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A Look Back: The Fortunes of a Flatiron Co-op from HABITAT's First Years

Claire Wilson in Co-op/Condo Buyers on May 15, 2012

22 W. 26th Street, Chelsea, Manhattan

22 West 26th Street Flatiron District NYC
May 15, 2012

Prices at the time ranged from $208,000 to $295,000 for a mix of 14 single units and 6 duplexes that ranged in size from 750 to 2,190 square feet. There was 4,000 square feet of commercial space on the ground floor.

Units sold well initially; later resales were hamstrung by the land lease that was set to expire in June 2015. Banks also take a dim view of land leases. But Drew Glick, a senior vice president with Brown Harris Stevens, and his longtime companion Alan Miles were able to buy into the building 14 years ago when the holder of the lease, Madison Park Loft Corporation, defaulted in 1998. The savvy board was able to extract the parcel from among many owned by the company and buy it. The price was $1 million.

The building took out a second mortgage, paying 6 percent interest (roughly $60,000) per year to service the debt, or only double what the annual ground rent was. The co-op recently refinanced the mortgage at a 3.95 percent interest rate.

A Second Problem

Another home run for the building came about the same time, with a default by Royalex Realty, the sponsor that owned the 4,000 feet of commercial space that was spread over two floors.

The co-op board and Lynn Whiting, vice president of Argo Management, who has managed the property for 21 years, saw a possible "80/20" tax problem. Under the Internal Revenue Service’s so-called 80/20 rule in force at the time, the co-op owners would lose their tax deductions if less than 80 percent of the building’s revenues came from shareholders.

The board then took some important steps: it applied for and received a zoning variance, then converted a portion of the commercial space to residential status. It sold those units, boosting the residential revenues above the 80 percent mark. (This point has become moot because of relatively recent changes in the 80/20 requirements. See the 80/20 article linked in the previous paragraph.)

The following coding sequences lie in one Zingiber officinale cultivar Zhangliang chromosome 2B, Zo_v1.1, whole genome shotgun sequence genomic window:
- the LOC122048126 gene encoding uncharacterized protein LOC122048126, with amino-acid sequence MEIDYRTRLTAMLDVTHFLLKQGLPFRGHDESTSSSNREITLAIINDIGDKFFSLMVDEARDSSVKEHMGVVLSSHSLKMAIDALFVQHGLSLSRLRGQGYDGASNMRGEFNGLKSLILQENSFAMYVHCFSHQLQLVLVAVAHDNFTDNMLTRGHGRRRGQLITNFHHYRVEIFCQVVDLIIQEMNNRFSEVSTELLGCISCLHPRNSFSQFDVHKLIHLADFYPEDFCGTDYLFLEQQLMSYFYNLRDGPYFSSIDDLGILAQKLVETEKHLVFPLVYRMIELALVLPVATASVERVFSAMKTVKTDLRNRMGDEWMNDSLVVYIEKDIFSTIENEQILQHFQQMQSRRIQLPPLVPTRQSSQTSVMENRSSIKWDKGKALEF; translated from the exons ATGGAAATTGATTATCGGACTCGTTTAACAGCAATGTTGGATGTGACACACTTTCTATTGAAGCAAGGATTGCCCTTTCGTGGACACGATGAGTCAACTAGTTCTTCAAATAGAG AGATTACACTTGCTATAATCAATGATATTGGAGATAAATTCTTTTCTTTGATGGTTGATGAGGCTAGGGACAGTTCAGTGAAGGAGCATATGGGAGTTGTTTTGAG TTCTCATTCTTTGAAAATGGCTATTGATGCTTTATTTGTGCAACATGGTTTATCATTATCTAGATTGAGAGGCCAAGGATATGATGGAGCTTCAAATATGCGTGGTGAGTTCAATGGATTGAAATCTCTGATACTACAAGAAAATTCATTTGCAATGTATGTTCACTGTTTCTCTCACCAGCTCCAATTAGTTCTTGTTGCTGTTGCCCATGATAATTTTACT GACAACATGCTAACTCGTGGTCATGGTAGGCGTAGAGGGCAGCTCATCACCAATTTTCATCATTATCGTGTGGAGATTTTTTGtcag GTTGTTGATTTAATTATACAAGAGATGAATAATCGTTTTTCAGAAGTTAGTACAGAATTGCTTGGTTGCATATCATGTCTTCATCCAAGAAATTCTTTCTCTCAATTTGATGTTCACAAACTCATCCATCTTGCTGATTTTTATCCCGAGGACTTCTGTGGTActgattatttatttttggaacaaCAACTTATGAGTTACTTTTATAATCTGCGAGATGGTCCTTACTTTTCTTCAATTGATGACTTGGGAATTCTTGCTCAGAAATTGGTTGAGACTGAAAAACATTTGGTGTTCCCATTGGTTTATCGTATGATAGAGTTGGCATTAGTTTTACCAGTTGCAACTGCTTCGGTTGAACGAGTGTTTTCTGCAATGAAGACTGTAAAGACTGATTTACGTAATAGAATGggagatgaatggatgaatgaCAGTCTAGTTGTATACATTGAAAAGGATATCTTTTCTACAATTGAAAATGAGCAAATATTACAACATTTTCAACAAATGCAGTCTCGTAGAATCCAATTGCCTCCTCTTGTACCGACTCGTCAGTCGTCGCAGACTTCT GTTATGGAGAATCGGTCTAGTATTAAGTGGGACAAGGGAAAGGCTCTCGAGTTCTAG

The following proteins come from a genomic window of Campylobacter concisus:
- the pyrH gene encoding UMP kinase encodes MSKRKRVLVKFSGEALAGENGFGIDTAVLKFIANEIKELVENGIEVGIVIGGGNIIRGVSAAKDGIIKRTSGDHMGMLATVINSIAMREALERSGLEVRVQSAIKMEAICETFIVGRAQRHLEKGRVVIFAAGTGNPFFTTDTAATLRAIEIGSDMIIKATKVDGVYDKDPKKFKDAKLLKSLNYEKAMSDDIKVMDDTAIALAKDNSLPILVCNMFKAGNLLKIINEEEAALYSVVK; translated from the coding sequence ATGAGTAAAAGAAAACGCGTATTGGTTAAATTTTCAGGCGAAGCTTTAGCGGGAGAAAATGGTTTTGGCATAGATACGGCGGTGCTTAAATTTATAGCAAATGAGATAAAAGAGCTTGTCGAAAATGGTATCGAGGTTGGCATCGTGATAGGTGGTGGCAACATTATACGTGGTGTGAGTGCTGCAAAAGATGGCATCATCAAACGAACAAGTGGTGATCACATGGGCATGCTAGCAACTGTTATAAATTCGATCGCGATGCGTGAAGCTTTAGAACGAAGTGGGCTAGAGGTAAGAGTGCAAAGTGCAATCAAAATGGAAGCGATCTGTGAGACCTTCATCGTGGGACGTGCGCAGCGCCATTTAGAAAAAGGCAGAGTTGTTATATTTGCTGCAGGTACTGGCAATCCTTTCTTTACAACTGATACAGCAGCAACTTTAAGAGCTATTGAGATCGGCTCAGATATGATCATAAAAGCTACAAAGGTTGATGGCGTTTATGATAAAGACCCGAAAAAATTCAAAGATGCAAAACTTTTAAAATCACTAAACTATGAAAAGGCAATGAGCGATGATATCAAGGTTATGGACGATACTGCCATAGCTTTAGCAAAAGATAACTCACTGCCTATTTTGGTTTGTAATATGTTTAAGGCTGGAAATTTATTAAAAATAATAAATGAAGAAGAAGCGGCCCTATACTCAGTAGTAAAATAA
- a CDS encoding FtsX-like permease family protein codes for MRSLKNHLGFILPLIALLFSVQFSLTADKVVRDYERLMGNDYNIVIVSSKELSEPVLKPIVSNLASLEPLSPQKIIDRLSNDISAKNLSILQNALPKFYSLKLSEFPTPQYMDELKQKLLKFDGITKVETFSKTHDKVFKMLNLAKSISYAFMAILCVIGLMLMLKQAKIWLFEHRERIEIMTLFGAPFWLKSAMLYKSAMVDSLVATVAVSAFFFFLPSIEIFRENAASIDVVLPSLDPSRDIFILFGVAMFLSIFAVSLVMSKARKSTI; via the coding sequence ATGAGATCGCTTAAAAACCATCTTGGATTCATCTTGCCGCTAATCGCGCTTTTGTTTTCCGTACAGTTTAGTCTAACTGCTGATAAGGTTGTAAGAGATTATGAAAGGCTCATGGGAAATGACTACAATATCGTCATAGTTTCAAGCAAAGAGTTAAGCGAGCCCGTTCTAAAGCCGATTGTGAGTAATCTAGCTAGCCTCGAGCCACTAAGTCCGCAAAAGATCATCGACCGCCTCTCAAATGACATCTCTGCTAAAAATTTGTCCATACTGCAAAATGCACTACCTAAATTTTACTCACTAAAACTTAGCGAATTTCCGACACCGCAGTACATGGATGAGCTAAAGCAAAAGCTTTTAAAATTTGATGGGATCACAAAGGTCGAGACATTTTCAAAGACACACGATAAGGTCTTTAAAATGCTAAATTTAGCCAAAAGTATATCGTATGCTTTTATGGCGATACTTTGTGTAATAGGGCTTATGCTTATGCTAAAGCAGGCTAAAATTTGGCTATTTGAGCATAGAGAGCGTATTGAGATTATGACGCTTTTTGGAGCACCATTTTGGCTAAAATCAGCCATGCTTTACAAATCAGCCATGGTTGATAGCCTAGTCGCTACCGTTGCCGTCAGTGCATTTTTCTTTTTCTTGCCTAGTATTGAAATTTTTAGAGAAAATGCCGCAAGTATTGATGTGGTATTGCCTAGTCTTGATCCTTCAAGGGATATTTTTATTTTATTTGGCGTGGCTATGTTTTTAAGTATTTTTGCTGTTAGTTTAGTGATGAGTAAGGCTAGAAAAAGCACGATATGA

The co-op thus went to 22 units from 20, and prices for most recent sales of two- and three-bedroom units ranged from $1.675 million to $2.15 million. The character of the building has also changed a great deal, with the gradual addition of high-end amenities such as two-shift doormen, a roof deck, major restoration of the façade and cornice, lobby renovation, an elevator upgrade, and installation of a new cooling tower. Six months ago, the building lost its commercial tenant, a clothing wholesaler, and a replacement has yet to be found. To cover costs, the board imposed an assessment.

Living in Harmony

As the building has changed and gone upscale, so has the neighborhood. What was once a dead industrial zone at night is now one of the borough’s hottest neighborhoods, with bars and businesses going almost 24 hours a day and tourists filing in and out of Eataly and the refurbished Madison Square Park nearby. The building’s population has changed from urban pioneers to wealthy, younger Wall Street types, who demand that their amenities are in sync with the prices of the apartments and that the neighborhood provide convenient entertainment venues.

Indeed, 30 years have made a difference. "It used to be deserted at night, with no activity. The gates came down and that was it,” recalls Whiting. "Now it's a much more desirable neighborhood. It has more life."


From Habitat May 2012. For more, join our Archive >>

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